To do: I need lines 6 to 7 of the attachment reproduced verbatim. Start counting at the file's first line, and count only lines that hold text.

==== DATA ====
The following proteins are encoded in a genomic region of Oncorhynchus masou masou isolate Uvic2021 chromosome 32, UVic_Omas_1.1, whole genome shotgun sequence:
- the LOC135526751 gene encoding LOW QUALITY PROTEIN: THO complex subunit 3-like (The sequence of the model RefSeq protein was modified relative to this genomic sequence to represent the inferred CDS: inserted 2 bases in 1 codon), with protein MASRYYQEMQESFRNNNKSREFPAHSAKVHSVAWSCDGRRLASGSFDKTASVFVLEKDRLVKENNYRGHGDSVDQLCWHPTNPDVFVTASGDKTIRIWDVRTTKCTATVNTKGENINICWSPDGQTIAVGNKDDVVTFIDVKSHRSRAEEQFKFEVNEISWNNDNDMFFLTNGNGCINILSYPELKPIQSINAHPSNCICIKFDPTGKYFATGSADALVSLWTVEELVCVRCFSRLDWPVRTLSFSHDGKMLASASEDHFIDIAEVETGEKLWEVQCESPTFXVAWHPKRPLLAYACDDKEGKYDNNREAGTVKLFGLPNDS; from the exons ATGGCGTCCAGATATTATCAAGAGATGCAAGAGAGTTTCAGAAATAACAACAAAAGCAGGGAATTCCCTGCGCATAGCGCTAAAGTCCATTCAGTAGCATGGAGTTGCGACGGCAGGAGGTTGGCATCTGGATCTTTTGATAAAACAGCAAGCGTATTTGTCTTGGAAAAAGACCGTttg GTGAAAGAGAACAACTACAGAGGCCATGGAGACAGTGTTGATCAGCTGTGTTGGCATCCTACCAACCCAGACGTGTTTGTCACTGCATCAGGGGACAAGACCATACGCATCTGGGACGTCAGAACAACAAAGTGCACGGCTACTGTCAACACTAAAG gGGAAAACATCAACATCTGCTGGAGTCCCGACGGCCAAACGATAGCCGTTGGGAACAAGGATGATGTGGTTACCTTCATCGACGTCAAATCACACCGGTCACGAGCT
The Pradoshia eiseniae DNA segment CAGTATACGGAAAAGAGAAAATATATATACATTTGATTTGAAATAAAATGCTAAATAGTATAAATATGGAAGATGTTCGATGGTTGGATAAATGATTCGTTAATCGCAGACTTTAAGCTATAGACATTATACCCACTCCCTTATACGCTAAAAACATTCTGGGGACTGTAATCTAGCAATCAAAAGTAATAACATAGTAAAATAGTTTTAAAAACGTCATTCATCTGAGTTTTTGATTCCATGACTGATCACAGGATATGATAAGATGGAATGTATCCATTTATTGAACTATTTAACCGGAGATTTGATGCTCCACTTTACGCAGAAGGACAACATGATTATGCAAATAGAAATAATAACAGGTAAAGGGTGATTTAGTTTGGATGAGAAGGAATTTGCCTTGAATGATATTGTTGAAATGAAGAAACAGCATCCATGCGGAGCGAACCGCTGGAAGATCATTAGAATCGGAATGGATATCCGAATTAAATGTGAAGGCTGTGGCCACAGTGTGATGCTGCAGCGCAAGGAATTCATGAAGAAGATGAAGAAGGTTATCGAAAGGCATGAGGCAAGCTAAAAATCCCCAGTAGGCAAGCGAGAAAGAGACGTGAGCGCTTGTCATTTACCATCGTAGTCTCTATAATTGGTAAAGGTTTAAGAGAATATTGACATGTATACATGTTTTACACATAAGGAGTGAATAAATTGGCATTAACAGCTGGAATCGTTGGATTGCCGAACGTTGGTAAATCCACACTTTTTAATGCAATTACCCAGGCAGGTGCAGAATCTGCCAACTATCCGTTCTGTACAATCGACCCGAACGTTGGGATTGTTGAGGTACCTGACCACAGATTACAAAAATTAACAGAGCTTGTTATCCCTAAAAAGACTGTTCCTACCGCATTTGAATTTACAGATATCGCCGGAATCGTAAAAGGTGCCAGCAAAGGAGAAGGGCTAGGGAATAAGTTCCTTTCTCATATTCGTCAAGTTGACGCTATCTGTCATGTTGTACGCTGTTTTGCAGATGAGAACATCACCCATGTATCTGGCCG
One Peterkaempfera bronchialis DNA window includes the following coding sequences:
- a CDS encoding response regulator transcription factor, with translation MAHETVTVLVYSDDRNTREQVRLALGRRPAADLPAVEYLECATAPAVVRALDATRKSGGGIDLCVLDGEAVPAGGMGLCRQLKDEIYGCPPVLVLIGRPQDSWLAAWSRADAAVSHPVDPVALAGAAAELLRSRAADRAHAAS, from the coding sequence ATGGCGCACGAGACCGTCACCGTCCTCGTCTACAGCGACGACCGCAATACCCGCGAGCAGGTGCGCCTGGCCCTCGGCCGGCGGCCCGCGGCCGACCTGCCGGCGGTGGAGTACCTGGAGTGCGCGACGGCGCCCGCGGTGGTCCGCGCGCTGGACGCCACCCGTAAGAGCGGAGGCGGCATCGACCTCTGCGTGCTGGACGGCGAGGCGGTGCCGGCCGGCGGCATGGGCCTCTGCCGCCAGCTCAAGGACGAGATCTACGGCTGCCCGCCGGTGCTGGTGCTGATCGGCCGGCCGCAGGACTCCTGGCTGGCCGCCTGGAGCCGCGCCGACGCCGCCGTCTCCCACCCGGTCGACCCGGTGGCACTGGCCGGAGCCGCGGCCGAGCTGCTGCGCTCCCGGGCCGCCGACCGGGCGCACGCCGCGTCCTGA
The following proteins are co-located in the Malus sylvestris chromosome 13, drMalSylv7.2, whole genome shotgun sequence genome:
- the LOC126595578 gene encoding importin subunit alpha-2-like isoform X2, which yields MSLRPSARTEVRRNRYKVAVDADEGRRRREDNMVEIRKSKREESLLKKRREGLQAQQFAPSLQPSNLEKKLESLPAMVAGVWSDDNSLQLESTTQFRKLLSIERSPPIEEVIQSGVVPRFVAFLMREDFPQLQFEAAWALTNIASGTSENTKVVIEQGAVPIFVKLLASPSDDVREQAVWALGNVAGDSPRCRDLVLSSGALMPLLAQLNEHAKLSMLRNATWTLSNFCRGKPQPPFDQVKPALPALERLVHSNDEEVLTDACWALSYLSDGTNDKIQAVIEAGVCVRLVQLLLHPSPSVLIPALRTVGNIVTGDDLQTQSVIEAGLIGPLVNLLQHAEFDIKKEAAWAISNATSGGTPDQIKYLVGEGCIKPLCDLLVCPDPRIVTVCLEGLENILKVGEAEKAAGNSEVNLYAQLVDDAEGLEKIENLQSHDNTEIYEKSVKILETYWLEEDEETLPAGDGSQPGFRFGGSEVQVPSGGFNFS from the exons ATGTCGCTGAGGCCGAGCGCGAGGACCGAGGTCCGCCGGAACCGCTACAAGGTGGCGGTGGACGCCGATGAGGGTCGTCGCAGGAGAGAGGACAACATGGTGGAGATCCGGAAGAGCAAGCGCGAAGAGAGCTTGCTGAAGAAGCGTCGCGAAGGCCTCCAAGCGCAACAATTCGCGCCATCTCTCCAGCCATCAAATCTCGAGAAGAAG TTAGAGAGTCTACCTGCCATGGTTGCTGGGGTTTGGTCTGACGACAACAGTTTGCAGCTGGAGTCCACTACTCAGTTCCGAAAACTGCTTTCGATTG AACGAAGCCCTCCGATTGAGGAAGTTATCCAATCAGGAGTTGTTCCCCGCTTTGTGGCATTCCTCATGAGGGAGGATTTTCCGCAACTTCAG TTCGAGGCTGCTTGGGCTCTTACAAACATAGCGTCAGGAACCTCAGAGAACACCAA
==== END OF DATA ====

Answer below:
The following proteins are co-located in the Malus sylvestris chromosome 13, drMalSylv7.2, whole genome shotgun sequence genome:
- the LOC126595578 gene encoding importin subunit alpha-2-like isoform X2, which yields MSLRPSARTEVRRNRYKVAVDADEGRRRREDNMVEIRKSKREESLLKKRREGLQAQQFAPSLQPSNLEKKLESLPAMVAGVWSDDNSLQLESTTQFRKLLSIERSPPIEEVIQSGVVPRFVAFLMREDFPQLQFEAAWALTNIASGTSENTKVVIEQGAVPIFVKLLASPSDDVREQAVWALGNVAGDSPRCRDLVLSSGALMPLLAQLNEHAKLSMLRNATWTLSNFCRGKPQPPFDQVKPALPALERLVHSNDEEVLTDACWALSYLSDGTNDKIQAVIEAGVCVRLVQLLLHPSPSVLIPALRTVGNIVTGDDLQTQSVIEAGLIGPLVNLLQHAEFDIKKEAAWAISNATSGGTPDQIKYLVGEGCIKPLCDLLVCPDPRIVTVCLEGLENILKVGEAEKAAGNSEVNLYAQLVDDAEGLEKIENLQSHDNTEIYEKSVKILETYWLEEDEETLPAGDGSQPGFRFGGSEVQVPSGGFNFS from the exons ATGTCGCTGAGGCCGAGCGCGAGGACCGAGGTCCGCCGGAACCGCTACAAGGTGGCGGTGGACGCCGATGAGGGTCGTCGCAGGAGAGAGGACAACATGGTGGAGATCCGGAAGAGCAAGCGCGAAGAGAGCTTGCTGAAGAAGCGTCGCGAAGGCCTCCAAGCGCAACAATTCGCGCCATCTCTCCAGCCATCAAATCTCGAGAAGAAG TTAGAGAGTCTACCTGCCATGGTTGCTGGGGTTTGGTCTGACGACAACAGTTTGCAGCTGGAGTCCACTACTCAGTTCCGAAAACTGCTTTCGATTG AACGAAGCCCTCCGATTGAGGAAGTTATCCAATCAGGAGTTGTTCCCCGCTTTGTGGCATTCCTCATGAGGGAGGATTTTCCGCAACTTCAG TTCGAGGCTGCTTGGGCTCTTACAAACATAGCGTCAGGAACCTCAGAGAACACCAA